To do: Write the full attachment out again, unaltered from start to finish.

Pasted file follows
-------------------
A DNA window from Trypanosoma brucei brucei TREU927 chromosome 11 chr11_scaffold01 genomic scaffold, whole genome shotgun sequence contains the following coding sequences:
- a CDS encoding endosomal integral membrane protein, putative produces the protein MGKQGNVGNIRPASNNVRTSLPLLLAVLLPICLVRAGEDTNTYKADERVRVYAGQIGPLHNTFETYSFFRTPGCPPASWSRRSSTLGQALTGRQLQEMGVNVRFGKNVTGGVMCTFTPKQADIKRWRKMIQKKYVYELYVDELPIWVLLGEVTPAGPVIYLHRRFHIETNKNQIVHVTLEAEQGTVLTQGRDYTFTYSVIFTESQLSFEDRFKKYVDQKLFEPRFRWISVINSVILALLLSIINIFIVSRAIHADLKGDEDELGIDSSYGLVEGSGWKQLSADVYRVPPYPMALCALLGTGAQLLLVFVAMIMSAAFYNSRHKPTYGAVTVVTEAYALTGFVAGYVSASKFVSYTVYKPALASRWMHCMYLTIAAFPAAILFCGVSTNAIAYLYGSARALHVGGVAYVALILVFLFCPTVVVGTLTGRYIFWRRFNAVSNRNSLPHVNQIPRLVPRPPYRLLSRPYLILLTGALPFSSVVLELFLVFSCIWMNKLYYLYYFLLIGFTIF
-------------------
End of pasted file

A DNA window from Trypanosoma brucei brucei TREU927 chromosome 11 chr11_scaffold01 genomic scaffold, whole genome shotgun sequence contains the following coding sequences:
- a CDS encoding endosomal integral membrane protein, putative produces the protein MGKQGNVGNIRPASNNVRTSLPLLLAVLLPICLVRAGEDTNTYKADERVRVYAGQIGPLHNTFETYSFFRTPGCPPASWSRRSSTLGQALTGRQLQEMGVNVRFGKNVTGGVMCTFTPKQADIKRWRKMIQKKYVYELYVDELPIWVLLGEVTPAGPVIYLHRRFHIETNKNQIVHVTLEAEQGTVLTQGRDYTFTYSVIFTESQLSFEDRFKKYVDQKLFEPRFRWISVINSVILALLLSIINIFIVSRAIHADLKGDEDELGIDSSYGLVEGSGWKQLSADVYRVPPYPMALCALLGTGAQLLLVFVAMIMSAAFYNSRHKPTYGAVTVVTEAYALTGFVAGYVSASKFVSYTVYKPALASRWMHCMYLTIAAFPAAILFCGVSTNAIAYLYGSARALHVGGVAYVALILVFLFCPTVVVGTLTGRYIFWRRFNAVSNRNSLPHVNQIPRLVPRPPYRLLSRPYLILLTGALPFSSVVLELFLVFSCIWMNKLYYLYYFLLIGFTIF